Margot Robbie And The Cast And Crew’s Loved Ones Made Barbie’s Emotional Climax A Reality

These snapshots of real women’s daily lives not only made me unexpectedly sob into my popcorn, but also reflect on my past, present, and future as a woman — particularly as a female 30-something. I’m now at the age I dreamed about while playing with my Barbie dolls, but like Margot Robbie’s Stereotypical Barbie, I don’t know how to write my own ending — whether it be starting a family or going on adventures around the world. While Barbie promises little girls that they can be or do anything, the real world crushes you with its social expectations to look and be a certain way. Gloria’s (America Ferrara) moving monologue in the film perfectly voices this idea:

“You have to be thin, but not too thin, and you can never say you want to be thin. You have to say you want to be healthy, but also you have to be thin! You have to have money, but you can’t ask for money, because that’s crass. You have to be a boss, but you can’t be mean. You have to lead, but you can’t squash other people’s ideas. You’re supposed to love being a mother, but don’t talk about your kids all the damn time.”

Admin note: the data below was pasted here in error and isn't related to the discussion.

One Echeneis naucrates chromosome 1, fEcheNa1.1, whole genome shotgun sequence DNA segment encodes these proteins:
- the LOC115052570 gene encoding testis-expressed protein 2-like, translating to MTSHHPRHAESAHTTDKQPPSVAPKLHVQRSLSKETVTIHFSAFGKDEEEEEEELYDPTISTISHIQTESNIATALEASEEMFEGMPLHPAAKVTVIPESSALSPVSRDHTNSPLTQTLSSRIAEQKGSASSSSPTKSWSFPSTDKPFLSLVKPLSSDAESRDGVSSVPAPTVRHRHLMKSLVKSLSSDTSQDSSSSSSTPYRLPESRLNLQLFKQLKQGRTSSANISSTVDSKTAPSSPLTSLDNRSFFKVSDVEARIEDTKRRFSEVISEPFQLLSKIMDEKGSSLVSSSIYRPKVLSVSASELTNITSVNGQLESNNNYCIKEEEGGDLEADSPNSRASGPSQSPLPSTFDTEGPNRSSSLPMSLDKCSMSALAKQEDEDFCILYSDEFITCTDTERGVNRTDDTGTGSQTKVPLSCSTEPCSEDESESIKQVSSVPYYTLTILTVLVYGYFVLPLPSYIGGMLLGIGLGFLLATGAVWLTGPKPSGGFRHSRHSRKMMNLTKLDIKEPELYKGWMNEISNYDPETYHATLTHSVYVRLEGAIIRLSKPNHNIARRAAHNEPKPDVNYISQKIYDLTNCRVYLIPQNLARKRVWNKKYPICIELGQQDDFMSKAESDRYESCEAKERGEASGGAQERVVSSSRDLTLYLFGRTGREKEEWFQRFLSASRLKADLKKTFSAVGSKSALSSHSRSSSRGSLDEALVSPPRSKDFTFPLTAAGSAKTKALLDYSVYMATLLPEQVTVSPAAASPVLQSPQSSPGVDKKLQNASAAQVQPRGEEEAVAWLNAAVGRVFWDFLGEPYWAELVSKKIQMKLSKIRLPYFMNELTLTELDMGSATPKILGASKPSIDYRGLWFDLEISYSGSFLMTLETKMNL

Watching the women in the movie’s climax, I wondered how often they felt like this. I know my external insecurities have followed me my whole life — worries that my hair isn’t straight or glossy enough, that I don’t have a button nose, or that I’m not shapely enough in all the right places. But viewing the female experience through the prism of cross-generational bonds, “Barbie” reminds us that there is so much more to life than the cultural pressures we put on ourselves. It is the connections we make before we leave this Earth.

“Barbie” is currently playing in theaters.

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